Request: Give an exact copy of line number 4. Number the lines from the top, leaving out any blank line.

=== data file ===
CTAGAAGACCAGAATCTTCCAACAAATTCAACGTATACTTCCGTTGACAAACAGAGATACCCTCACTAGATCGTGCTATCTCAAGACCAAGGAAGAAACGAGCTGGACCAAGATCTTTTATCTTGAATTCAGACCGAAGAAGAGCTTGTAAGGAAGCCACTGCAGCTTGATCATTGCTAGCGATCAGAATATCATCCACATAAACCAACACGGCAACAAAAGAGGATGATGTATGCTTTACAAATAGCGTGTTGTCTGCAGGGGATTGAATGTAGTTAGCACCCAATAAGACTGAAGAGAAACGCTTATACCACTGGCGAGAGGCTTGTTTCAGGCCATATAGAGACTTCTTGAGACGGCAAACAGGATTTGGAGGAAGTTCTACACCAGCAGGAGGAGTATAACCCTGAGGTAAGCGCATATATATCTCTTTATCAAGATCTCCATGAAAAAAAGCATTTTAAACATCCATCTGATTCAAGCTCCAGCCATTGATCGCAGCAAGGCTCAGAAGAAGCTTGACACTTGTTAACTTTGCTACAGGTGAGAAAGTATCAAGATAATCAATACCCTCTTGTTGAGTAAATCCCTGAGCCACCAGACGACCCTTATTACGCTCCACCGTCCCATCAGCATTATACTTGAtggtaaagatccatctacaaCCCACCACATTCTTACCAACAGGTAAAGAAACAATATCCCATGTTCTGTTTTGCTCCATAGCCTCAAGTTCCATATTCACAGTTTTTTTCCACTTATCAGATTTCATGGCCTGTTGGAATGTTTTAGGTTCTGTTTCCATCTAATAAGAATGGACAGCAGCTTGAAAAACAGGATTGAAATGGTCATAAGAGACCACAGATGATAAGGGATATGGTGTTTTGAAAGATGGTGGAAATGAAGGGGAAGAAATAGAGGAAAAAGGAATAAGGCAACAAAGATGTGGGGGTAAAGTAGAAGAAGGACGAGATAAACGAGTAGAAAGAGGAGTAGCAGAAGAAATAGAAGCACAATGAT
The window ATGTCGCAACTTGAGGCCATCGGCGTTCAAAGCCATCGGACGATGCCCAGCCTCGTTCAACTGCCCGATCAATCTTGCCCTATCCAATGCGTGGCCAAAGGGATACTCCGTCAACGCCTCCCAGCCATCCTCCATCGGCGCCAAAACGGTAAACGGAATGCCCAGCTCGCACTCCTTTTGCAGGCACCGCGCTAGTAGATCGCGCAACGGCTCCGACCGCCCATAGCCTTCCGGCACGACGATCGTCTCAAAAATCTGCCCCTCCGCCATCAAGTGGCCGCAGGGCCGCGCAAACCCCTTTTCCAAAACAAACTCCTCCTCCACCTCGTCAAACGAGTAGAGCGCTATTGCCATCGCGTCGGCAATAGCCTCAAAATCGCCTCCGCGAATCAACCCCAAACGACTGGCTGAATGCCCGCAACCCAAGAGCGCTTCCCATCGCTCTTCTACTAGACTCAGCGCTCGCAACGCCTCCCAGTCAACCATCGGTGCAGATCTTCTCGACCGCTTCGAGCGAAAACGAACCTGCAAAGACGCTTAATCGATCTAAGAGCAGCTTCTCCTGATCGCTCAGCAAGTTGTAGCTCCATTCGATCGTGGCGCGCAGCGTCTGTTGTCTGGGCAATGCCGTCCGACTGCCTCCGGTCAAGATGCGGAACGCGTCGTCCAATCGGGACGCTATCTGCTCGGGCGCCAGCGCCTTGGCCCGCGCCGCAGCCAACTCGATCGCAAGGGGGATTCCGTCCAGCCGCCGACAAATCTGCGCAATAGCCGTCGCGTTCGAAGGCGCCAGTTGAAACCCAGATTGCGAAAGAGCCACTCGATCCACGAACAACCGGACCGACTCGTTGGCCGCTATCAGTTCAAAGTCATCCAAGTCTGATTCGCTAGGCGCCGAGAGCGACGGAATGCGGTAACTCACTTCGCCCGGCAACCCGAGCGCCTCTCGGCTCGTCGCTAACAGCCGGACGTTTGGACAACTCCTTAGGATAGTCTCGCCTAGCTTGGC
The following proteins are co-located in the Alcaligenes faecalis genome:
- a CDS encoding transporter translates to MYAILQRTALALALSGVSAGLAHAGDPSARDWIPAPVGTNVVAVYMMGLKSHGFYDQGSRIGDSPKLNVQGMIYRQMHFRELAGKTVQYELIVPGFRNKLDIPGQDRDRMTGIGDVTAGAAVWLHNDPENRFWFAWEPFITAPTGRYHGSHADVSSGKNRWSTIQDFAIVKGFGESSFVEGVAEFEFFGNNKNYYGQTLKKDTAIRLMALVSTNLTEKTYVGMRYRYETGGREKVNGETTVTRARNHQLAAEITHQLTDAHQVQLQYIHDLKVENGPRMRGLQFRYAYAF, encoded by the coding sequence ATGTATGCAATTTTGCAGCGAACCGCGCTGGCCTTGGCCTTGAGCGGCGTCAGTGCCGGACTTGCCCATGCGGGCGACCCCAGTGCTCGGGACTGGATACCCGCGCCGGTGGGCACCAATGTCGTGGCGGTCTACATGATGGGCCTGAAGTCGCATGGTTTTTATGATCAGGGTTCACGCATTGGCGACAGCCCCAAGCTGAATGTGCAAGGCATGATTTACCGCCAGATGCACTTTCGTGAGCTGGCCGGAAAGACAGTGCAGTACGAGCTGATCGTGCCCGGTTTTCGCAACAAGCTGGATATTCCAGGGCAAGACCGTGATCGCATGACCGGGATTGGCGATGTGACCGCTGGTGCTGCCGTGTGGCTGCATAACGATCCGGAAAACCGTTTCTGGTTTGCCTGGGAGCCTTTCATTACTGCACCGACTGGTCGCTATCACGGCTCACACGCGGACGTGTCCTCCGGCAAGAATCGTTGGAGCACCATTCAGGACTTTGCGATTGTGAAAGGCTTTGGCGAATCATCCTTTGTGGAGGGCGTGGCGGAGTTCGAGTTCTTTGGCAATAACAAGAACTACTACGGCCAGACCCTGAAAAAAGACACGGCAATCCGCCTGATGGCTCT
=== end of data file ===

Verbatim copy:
- a CDS encoding transporter translates to MYAILQRTALALALSGVSAGLAHAGDPSARDWIPAPVGTNVVAVYMMGLKSHGFYDQGSRIGDSPKLNVQGMIYRQMHFRELAGKTVQYELIVPGFRNKLDIPGQDRDRMTGIGDVTAGAAVWLHNDPENRFWFAWEPFITAPTGRYHGSHADVSSGKNRWSTIQDFAIVKGFGESSFVEGVAEFEFFGNNKNYYGQTLKKDTAIRLMALVSTNLTEKTYVGMRYRYETGGREKVNGETTVTRARNHQLAAEITHQLTDAHQVQLQYIHDLKVENGPRMRGLQFRYAYAF, encoded by the coding sequence ATGTATGCAATTTTGCAGCGAACCGCGCTGGCCTTGGCCTTGAGCGGCGTCAGTGCCGGACTTGCCCATGCGGGCGACCCCAGTGCTCGGGACTGGATACCCGCGCCGGTGGGCACCAATGTCGTGGCGGTCTACATGATGGGCCTGAAGTCGCATGGTTTTTATGATCAGGGTTCACGCATTGGCGACAGCCCCAAGCTGAATGTGCAAGGCATGATTTACCGCCAGATGCACTTTCGTGAGCTGGCCGGAAAGACAGTGCAGTACGAGCTGATCGTGCCCGGTTTTCGCAACAAGCTGGATATTCCAGGGCAAGACCGTGATCGCATGACCGGGATTGGCGATGTGACCGCTGGTGCTGCCGTGTGGCTGCATAACGATCCGGAAAACCGTTTCTGGTTTGCCTGGGAGCCTTTCATTACTGCACCGACTGGTCGCTATCACGGCTCACACGCGGACGTGTCCTCCGGCAAGAATCGTTGGAGCACCATTCAGGACTTTGCGATTGTGAAAGGCTTTGGCGAATCATCCTTTGTGGAGGGCGTGGCGGAGTTCGAGTTCTTTGGCAATAACAAGAACTACTACGGCCAGACCCTGAAAAAAGACACGGCAATCCGCCTGATGGCTCT